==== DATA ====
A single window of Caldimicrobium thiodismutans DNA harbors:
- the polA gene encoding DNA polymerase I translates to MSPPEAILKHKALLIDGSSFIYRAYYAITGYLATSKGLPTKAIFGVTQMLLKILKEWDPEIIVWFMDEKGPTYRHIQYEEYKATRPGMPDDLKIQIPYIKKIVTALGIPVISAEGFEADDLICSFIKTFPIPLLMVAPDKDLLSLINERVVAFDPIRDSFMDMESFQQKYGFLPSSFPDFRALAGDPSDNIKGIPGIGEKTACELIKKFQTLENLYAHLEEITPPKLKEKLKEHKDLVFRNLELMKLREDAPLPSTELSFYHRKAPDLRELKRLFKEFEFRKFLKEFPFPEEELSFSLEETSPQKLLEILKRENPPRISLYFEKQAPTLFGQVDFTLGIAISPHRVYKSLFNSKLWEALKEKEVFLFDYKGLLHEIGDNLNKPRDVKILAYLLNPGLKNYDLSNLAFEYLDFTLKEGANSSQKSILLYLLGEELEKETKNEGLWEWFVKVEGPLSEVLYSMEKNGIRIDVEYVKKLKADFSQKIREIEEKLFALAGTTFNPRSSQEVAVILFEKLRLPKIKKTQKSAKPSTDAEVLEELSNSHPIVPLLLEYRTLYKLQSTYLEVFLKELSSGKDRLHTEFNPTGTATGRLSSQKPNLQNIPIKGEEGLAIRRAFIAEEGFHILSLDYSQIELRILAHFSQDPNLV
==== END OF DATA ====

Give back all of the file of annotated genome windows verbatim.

A single window of Caldimicrobium thiodismutans DNA harbors:
- the polA gene encoding DNA polymerase I translates to MSPPEAILKHKALLIDGSSFIYRAYYAITGYLATSKGLPTKAIFGVTQMLLKILKEWDPEIIVWFMDEKGPTYRHIQYEEYKATRPGMPDDLKIQIPYIKKIVTALGIPVISAEGFEADDLICSFIKTFPIPLLMVAPDKDLLSLINERVVAFDPIRDSFMDMESFQQKYGFLPSSFPDFRALAGDPSDNIKGIPGIGEKTACELIKKFQTLENLYAHLEEITPPKLKEKLKEHKDLVFRNLELMKLREDAPLPSTELSFYHRKAPDLRELKRLFKEFEFRKFLKEFPFPEEELSFSLEETSPQKLLEILKRENPPRISLYFEKQAPTLFGQVDFTLGIAISPHRVYKSLFNSKLWEALKEKEVFLFDYKGLLHEIGDNLNKPRDVKILAYLLNPGLKNYDLSNLAFEYLDFTLKEGANSSQKSILLYLLGEELEKETKNEGLWEWFVKVEGPLSEVLYSMEKNGIRIDVEYVKKLKADFSQKIREIEEKLFALAGTTFNPRSSQEVAVILFEKLRLPKIKKTQKSAKPSTDAEVLEELSNSHPIVPLLLEYRTLYKLQSTYLEVFLKELSSGKDRLHTEFNPTGTATGRLSSQKPNLQNIPIKGEEGLAIRRAFIAEEGFHILSLDYSQIELRILAHFSQDPNLV